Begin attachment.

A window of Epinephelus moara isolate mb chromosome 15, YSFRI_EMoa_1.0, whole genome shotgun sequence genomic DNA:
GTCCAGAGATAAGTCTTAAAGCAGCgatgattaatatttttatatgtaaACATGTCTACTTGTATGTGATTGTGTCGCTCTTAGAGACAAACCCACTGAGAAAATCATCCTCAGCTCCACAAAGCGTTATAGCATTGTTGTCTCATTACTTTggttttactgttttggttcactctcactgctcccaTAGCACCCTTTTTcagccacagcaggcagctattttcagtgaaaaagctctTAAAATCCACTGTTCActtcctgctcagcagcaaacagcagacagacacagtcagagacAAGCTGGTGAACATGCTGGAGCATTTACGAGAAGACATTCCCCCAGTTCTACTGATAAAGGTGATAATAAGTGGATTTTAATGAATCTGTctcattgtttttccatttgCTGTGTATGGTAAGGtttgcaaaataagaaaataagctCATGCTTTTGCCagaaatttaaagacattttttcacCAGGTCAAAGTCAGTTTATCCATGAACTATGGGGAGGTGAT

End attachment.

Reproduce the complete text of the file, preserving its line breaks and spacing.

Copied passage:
A window of Epinephelus moara isolate mb chromosome 15, YSFRI_EMoa_1.0, whole genome shotgun sequence genomic DNA:
GTCCAGAGATAAGTCTTAAAGCAGCgatgattaatatttttatatgtaaACATGTCTACTTGTATGTGATTGTGTCGCTCTTAGAGACAAACCCACTGAGAAAATCATCCTCAGCTCCACAAAGCGTTATAGCATTGTTGTCTCATTACTTTggttttactgttttggttcactctcactgctcccaTAGCACCCTTTTTcagccacagcaggcagctattttcagtgaaaaagctctTAAAATCCACTGTTCActtcctgctcagcagcaaacagcagacagacacagtcagagacAAGCTGGTGAACATGCTGGAGCATTTACGAGAAGACATTCCCCCAGTTCTACTGATAAAGGTGATAATAAGTGGATTTTAATGAATCTGTctcattgtttttccatttgCTGTGTATGGTAAGGtttgcaaaataagaaaataagctCATGCTTTTGCCagaaatttaaagacattttttcacCAGGTCAAAGTCAGTTTATCCATGAACTATGGGGAGGTGAT